This is an amazing story about connections. Not network connections, not political connections. About connections between people. And it’s also about the power of social consciousness. The story starts like this:
A friend got a water buffalo for Christmas from her dad. She won’t actually take delivery of the animal. The Web page says that it will be given to a family in Asia. If you read the fine print on the page, however, it turns out that there is no actual buffalo and no actual family and you won’t get a photo of your family and your buffalo.
Philip Greenspun wrote this post, which got picked up two days later by a concert violinist from the United States who is now living in China. He blogged about it and from there started a process that culminated twelve days later in the delivery of a water buffalo to a grateful, if not overwhelmed, family in China. But the story doesn’t end there, the violinist recorded and posted an incredibly touching video of the donation process which has enervated others to take action.
in just about 48 hours, we’ve had people contact us wanting to fly to China to give a gift of some sort themselves, we’ve had book offers, thousands of people have already viewed the movie, people want to donate more water buffalos . . .
Cost: $200 U.S. and a little sweat
Return on Investment: Immeasurable
Cut out the middleman, people to people – this is what social consciousness is all about and what social software helps to facilitate. This is the power of the web, yes, but more importantly it is about the power of PEOPLE, you and I, and the ability to connect ourselves to the world around us – around the hall, around the corner, around the country, around the globe.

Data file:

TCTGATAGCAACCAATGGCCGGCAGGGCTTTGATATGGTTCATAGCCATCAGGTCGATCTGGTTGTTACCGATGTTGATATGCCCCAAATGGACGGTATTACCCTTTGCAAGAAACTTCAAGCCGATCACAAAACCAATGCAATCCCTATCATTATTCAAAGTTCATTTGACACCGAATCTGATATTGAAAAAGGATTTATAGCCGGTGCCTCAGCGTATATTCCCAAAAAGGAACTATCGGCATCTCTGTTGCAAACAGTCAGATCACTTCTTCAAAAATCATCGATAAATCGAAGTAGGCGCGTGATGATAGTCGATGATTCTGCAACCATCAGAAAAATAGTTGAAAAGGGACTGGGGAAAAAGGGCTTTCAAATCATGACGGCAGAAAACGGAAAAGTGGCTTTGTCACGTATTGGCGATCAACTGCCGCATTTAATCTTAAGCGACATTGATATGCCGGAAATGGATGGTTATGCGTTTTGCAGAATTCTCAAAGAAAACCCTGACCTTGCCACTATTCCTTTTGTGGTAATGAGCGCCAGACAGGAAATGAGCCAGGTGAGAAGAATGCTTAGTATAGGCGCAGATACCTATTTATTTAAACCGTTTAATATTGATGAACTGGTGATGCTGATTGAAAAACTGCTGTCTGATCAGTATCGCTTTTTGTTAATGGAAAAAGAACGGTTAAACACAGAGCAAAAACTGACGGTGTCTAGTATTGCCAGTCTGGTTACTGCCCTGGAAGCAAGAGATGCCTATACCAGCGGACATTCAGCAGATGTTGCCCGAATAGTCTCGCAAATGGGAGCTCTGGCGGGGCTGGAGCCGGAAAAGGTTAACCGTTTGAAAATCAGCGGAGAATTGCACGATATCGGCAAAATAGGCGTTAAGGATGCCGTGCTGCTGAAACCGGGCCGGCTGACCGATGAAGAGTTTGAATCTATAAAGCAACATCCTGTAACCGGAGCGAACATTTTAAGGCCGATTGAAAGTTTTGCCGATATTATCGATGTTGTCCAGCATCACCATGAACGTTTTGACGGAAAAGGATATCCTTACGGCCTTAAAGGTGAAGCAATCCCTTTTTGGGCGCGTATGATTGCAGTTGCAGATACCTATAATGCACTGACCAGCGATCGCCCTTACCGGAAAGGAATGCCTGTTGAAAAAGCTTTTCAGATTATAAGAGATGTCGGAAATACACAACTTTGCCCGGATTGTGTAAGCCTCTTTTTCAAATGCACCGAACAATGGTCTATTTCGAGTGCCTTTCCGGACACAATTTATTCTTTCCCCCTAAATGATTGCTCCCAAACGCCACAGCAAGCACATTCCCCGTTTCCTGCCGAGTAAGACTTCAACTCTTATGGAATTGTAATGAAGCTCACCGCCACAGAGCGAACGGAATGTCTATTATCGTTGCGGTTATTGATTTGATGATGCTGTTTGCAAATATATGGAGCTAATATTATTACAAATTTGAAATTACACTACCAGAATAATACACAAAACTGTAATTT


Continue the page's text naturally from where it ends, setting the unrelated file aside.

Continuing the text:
“…this is life in the 21st century (ironically demonstrated by very non-21st century water buffalo cultivation). This is 12 days from problem to solution, and 24 days from problem to Internet-viral-movie-extended solution that may impact hundreds or thousands. Shouldn’t we be teaching kids about this stuff? Can’t we address the curriculum and standards in ways like this? Shouldn’t we be helping prepare them to be really good at using these tools in both their professional and personal lives to impact the world around them? Shouldn’t we be helping prepare our students to change the world?”
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